A luxury resort popular with Westerners near Mali’s capital city of Bamako was under attack Sunday, the US State Department said.
“Ongoing attack at Hotel Kangaba “Le Campement” 30 min southeast of #Bamako, #Mali,” the department tweeted, warning people to avoid the area.
The UN Mission to the West African country also reported shots were fired at the resort. The tweet from the UN Mission to Mali reads: “shots fired at Le Campement #Kangaba, tourist camp in the suburbs of #Bamako #Mali.”
Reuters, sourcing a spokesman at the Security Ministry, reported that the resort came under attack by gunmen.
The EU Training Mission in Mali tweeted a statement that they were aware of the attack and were assessing the situation.
Earlier this month, the US Embassy in Bamako had issued a travel warning on its website, saying there was an increased security threat to Westerners.
“The U.S. Embassy informs U.S. citizens of a possible increased threat of attacks against Western diplomatic missions, places of worship, and other locations in Bamako where Westerners frequent. Avoid vulnerable locations with poor security measures in place, including hotels, restaurants, and churches,” the warning said.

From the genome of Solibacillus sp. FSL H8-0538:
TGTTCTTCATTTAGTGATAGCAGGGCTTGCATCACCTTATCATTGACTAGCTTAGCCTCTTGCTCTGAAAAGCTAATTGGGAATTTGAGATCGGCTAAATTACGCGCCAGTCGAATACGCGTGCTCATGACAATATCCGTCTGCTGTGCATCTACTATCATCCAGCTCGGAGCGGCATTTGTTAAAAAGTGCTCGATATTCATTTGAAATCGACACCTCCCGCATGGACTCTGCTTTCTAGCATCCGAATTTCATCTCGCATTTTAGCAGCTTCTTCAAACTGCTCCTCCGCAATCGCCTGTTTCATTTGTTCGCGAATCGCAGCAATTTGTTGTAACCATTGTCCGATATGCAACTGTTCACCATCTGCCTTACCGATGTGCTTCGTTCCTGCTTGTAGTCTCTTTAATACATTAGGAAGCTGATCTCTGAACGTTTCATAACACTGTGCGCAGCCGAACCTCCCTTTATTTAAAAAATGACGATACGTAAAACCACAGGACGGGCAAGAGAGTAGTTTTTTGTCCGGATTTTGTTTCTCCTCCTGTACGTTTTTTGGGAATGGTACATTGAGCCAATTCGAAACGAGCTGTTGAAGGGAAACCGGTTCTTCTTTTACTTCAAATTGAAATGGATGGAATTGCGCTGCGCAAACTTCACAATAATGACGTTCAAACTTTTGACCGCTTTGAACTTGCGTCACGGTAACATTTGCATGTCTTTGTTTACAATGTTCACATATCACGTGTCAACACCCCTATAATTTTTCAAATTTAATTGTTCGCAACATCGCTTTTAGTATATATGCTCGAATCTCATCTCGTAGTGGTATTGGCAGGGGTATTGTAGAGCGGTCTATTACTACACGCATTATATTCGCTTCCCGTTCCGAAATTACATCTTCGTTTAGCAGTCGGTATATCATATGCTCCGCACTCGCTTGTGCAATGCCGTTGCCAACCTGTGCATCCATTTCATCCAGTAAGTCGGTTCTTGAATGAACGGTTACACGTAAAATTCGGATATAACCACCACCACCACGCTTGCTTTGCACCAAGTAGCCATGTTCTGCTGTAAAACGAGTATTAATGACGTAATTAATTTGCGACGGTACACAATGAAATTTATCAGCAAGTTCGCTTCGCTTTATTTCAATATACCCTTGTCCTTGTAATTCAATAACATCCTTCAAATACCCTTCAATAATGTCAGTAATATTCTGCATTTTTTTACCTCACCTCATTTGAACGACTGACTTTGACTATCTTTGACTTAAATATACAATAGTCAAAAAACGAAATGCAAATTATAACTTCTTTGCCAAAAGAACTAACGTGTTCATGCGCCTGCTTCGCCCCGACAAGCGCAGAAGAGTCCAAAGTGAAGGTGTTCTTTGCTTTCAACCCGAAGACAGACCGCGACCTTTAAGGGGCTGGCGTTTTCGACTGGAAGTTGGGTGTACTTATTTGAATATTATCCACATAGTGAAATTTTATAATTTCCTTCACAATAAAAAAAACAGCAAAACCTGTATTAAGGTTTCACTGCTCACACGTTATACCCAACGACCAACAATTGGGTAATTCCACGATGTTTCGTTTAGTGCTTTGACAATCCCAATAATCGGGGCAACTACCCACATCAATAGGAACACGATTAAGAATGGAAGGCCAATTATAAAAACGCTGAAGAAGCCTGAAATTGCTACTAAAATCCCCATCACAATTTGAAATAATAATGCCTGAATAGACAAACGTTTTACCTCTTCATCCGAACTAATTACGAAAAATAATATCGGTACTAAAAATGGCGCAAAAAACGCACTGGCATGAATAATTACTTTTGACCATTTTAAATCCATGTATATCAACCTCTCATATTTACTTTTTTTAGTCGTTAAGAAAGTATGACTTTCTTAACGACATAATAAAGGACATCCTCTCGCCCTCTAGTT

Le Campement is located on the outskirts of the capital, about 30 minutes from downtown Bamako. The resort is also popular with expatriates who use its facilities to host business meetings and team-building exercises.
The grounds include a hotel, bars, restaurant, spa and swimming pools. The resort also offers live entertainment and several outdoor activities, including bike rides and kayaking on the Niger River.
In November, 2015, gunmen raided a Malian hotel and killed at least 22 people, according to the UN Mission in Mali.
The gunmen shouted “Allahu akbar” as they opened fire on tables of people who were gathered for breakfast at the Radisson Blu Hotel in Bamako, a witness said.
Two attackers were killed, but it was unclear then whether security forces killed them or whether they blew themselves up, mission spokesman Olivier Salgado said at the time.
CNN’s Radina Gigova, Robyn Kriel and Samantha Beech contributed to this report.
By Joseph Netto and Darran Simon